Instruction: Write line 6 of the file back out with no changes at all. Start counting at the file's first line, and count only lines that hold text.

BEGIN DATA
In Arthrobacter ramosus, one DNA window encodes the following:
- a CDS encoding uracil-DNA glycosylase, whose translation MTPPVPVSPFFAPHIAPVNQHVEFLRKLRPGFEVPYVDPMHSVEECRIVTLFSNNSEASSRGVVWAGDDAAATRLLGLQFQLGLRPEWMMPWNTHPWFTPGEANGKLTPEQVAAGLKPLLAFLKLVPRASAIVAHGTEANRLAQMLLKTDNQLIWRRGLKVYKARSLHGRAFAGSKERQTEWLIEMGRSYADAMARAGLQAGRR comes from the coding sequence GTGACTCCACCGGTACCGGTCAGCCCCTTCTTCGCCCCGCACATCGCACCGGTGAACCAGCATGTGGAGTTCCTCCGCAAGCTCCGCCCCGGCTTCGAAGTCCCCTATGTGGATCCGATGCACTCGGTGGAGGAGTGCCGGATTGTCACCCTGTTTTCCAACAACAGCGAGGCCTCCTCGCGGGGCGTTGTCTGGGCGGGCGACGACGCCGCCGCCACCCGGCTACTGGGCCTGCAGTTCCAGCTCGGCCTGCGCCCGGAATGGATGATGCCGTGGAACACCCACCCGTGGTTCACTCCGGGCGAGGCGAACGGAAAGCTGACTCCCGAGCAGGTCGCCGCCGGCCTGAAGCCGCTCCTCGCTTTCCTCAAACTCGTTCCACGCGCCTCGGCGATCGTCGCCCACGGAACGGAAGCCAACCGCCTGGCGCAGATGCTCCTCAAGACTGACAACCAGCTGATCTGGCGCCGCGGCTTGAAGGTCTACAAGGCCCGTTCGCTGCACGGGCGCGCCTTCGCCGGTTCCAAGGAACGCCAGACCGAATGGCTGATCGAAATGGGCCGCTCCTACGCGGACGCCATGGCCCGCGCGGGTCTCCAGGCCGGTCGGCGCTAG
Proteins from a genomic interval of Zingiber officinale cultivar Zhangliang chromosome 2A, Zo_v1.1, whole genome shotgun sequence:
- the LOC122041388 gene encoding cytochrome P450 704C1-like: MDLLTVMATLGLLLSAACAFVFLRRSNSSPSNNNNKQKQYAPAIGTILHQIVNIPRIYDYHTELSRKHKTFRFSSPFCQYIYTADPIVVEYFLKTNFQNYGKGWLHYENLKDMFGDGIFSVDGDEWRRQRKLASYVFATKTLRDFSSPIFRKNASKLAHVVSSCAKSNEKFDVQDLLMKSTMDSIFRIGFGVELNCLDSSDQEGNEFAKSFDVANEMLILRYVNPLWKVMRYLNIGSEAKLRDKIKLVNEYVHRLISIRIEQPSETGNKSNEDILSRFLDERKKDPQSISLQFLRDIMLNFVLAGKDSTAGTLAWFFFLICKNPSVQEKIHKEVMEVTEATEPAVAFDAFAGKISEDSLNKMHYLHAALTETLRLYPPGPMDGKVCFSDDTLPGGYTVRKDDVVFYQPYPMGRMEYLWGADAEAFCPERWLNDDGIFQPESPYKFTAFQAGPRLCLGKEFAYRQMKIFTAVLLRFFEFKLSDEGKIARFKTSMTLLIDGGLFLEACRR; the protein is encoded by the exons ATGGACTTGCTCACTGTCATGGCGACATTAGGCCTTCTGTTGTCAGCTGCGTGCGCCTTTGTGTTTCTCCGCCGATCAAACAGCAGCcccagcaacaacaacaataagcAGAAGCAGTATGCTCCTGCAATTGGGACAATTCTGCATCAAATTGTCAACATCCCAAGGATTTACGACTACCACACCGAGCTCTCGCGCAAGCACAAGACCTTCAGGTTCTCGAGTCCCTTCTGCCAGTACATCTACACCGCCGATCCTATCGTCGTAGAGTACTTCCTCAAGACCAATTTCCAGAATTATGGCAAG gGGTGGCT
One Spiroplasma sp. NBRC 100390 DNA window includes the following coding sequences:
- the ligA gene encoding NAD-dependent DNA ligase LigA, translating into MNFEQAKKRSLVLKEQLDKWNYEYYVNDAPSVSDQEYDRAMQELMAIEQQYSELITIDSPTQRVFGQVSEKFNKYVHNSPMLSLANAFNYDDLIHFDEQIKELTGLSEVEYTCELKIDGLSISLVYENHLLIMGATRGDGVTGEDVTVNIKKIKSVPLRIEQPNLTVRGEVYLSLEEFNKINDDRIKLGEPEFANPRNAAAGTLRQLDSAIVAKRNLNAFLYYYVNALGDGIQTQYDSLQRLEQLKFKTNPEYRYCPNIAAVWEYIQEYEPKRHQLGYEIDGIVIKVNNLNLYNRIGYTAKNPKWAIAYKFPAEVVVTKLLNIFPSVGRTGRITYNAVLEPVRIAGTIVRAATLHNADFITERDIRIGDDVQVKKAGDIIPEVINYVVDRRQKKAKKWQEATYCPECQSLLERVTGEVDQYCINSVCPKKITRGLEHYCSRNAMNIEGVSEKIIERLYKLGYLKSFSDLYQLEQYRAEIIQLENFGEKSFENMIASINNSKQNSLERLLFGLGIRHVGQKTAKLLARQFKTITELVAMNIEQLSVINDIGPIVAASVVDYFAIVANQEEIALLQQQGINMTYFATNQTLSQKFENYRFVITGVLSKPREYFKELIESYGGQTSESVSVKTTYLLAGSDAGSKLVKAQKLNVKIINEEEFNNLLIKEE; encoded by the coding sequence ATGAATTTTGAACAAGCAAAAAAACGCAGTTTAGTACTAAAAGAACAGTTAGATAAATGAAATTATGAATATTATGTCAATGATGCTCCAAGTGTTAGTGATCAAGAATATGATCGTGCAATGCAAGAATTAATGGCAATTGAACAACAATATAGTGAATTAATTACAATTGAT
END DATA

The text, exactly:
- the ligA gene encoding NAD-dependent DNA ligase LigA, translating into MNFEQAKKRSLVLKEQLDKWNYEYYVNDAPSVSDQEYDRAMQELMAIEQQYSELITIDSPTQRVFGQVSEKFNKYVHNSPMLSLANAFNYDDLIHFDEQIKELTGLSEVEYTCELKIDGLSISLVYENHLLIMGATRGDGVTGEDVTVNIKKIKSVPLRIEQPNLTVRGEVYLSLEEFNKINDDRIKLGEPEFANPRNAAAGTLRQLDSAIVAKRNLNAFLYYYVNALGDGIQTQYDSLQRLEQLKFKTNPEYRYCPNIAAVWEYIQEYEPKRHQLGYEIDGIVIKVNNLNLYNRIGYTAKNPKWAIAYKFPAEVVVTKLLNIFPSVGRTGRITYNAVLEPVRIAGTIVRAATLHNADFITERDIRIGDDVQVKKAGDIIPEVINYVVDRRQKKAKKWQEATYCPECQSLLERVTGEVDQYCINSVCPKKITRGLEHYCSRNAMNIEGVSEKIIERLYKLGYLKSFSDLYQLEQYRAEIIQLENFGEKSFENMIASINNSKQNSLERLLFGLGIRHVGQKTAKLLARQFKTITELVAMNIEQLSVINDIGPIVAASVVDYFAIVANQEEIALLQQQGINMTYFATNQTLSQKFENYRFVITGVLSKPREYFKELIESYGGQTSESVSVKTTYLLAGSDAGSKLVKAQKLNVKIINEEEFNNLLIKEE; encoded by the coding sequence ATGAATTTTGAACAAGCAAAAAAACGCAGTTTAGTACTAAAAGAACAGTTAGATAAATGAAATTATGAATATTATGTCAATGATGCTCCAAGTGTTAGTGATCAAGAATATGATCGTGCAATGCAAGAATTAATGGCAATTGAACAACAATATAGTGAATTAATTACAATTGAT